School safety measures passed after crash at school bus stop in Rochester

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LEBANON, Ind. – Last October, three children were hit and killed at their bus stop in Rochester. The trial began Tuesday for the woman who was behind the wheel.

Alyssa Shepherd, 24, faces three felony counts of reckless homicide and a misdemeanor charge of passing a school bus causing injury. She could spend more than 20 years in prison if convicted.

Their deaths spurred lawmakers in action.

Senate Bill 2 laid out new measures. The law says a school bus driver cannot load or unload a child at a location that requires the student to cross a roadway unless no other safe alternatives are available. It also allows schools to buy, install and operate school bus stop-arm cameras.

A court can also suspend a person’s driving privileges if he or she disobeys the stop arm.

We expect everyone to make it home safe. That is why even before the tragedy in Rochester, Lebanon Community Schools acted to change things on its buses.

“The devastation of it could be anyone at any time,” said Becky Nichols, Director of Transportation for Lebanon Community Schools

All 50 buses now have stop-arm cameras. The equipment cost roughly $40,000. The district said it is already making people slow down.

“Our numbers have declined so we are not having near as many violations this year,” she said.

Deputy Marc Mitalski works for the Boone County Sheriff’s Office. He is also a school resource officer in Zionsville. He hopes to see more school districts install cameras on their buses.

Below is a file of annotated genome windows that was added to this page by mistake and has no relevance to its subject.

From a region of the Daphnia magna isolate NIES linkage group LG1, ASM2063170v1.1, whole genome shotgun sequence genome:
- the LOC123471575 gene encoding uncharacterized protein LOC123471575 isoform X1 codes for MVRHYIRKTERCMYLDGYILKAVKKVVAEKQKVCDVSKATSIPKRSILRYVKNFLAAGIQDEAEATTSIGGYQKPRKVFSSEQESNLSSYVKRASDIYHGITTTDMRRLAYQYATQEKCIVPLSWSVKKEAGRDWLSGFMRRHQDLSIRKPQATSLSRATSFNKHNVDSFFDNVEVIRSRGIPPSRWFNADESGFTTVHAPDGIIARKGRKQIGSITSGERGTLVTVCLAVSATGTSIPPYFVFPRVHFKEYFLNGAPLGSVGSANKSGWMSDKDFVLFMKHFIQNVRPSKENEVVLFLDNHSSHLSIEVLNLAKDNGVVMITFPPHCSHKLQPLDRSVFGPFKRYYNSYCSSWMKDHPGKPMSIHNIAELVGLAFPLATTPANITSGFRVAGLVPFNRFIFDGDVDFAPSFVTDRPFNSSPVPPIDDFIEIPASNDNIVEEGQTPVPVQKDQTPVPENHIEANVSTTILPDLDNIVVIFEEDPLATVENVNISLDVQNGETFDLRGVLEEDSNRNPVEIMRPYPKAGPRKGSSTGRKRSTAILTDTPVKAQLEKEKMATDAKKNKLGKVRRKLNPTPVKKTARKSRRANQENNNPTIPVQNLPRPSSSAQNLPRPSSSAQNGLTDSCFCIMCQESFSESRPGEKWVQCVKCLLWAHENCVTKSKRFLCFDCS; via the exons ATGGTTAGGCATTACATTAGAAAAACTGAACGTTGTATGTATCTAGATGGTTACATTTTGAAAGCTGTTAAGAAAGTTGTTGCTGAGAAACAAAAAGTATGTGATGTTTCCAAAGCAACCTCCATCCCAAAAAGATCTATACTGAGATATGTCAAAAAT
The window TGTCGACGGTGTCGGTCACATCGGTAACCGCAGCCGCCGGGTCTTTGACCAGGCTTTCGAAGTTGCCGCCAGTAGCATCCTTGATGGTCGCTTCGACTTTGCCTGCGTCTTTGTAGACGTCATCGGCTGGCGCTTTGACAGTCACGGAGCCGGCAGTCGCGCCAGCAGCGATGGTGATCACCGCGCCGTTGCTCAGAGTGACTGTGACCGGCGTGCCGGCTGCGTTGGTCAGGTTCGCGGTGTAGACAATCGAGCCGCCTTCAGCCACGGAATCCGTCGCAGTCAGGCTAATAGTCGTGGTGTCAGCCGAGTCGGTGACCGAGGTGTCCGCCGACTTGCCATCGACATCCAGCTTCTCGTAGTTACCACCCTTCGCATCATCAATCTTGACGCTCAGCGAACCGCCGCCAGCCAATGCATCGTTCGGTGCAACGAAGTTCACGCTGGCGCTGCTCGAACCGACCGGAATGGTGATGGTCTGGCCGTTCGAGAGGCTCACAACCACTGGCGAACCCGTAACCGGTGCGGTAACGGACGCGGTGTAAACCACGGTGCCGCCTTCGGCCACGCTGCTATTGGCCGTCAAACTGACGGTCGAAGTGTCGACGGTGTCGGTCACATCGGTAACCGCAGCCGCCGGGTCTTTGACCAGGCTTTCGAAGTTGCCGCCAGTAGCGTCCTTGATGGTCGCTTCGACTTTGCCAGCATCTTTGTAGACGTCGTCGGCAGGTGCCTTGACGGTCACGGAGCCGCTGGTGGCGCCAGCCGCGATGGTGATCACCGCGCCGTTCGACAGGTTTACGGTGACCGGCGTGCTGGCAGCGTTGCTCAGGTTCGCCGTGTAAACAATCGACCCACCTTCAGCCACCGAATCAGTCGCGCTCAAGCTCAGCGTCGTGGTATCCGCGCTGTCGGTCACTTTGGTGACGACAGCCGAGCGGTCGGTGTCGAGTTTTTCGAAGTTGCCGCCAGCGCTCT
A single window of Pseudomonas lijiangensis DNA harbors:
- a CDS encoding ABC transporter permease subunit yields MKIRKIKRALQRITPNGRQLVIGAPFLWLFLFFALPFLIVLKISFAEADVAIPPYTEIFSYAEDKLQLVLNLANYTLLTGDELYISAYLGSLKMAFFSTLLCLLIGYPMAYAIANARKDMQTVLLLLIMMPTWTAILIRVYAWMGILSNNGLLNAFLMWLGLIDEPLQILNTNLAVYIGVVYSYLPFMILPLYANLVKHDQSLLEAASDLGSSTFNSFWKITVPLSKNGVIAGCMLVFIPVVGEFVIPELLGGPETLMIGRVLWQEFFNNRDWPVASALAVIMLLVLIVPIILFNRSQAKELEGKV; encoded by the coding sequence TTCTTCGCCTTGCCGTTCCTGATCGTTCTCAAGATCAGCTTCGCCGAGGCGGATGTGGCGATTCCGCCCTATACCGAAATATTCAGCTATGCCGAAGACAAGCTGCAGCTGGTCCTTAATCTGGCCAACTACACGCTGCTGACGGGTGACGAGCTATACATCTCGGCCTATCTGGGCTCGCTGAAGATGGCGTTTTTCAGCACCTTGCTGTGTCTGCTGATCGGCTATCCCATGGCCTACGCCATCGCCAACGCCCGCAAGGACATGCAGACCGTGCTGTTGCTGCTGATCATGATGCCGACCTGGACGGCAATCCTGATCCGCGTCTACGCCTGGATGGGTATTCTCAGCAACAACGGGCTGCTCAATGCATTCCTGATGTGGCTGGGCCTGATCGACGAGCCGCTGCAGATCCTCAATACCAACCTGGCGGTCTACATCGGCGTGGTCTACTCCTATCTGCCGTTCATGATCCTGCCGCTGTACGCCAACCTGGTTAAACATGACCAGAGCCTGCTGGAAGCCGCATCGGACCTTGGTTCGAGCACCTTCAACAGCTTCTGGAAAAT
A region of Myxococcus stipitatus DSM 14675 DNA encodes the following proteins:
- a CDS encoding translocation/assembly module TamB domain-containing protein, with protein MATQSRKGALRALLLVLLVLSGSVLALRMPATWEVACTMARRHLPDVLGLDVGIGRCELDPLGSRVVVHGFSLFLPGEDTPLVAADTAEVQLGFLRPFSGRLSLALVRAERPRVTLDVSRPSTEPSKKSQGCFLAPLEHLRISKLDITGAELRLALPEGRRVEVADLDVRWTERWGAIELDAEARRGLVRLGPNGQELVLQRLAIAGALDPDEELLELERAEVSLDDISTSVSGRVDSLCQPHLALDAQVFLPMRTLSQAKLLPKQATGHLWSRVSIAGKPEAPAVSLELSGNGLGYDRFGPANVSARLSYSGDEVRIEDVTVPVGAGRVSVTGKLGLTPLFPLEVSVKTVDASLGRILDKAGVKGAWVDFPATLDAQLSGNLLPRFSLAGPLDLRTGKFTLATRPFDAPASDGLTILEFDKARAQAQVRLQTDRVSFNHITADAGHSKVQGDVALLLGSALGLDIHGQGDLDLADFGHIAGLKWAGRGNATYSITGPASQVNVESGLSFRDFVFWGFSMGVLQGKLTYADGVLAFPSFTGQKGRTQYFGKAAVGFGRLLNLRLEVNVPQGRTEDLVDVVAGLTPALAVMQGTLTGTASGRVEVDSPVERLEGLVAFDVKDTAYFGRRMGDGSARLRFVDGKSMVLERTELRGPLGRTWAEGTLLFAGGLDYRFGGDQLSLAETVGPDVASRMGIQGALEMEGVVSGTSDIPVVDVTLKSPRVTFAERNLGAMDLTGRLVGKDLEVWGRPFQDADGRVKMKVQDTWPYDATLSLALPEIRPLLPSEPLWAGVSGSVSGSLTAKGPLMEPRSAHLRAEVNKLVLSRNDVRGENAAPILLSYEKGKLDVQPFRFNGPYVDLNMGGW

“We feel that the stop arm cameras that the Lebanon Community School police utilize is a great asset to school corporations in finding the violators and stopping this,” said Deputy Mitalski.

Danville and Brown County Schools are two districts that made changes to their bus routes. They wanted to make sure more students were picked up and dropped off on the “door side” so they did not have to cross busy roads.

Monroe County Community School Corporation also re-evaluated all its bus routes. The transportation department said 80-90% of all the stops are “door side” or on less-traveled roads.

In Boone County, the sheriff’s office and other police departments were awarded about $21,000 to fund extra patrols at school bus stops and in school zones.

So far, officers have written at least 25 citations for stop-arm violations.

“It gave us the opportunity to put officers on it to enforce it,” said Mitalski.

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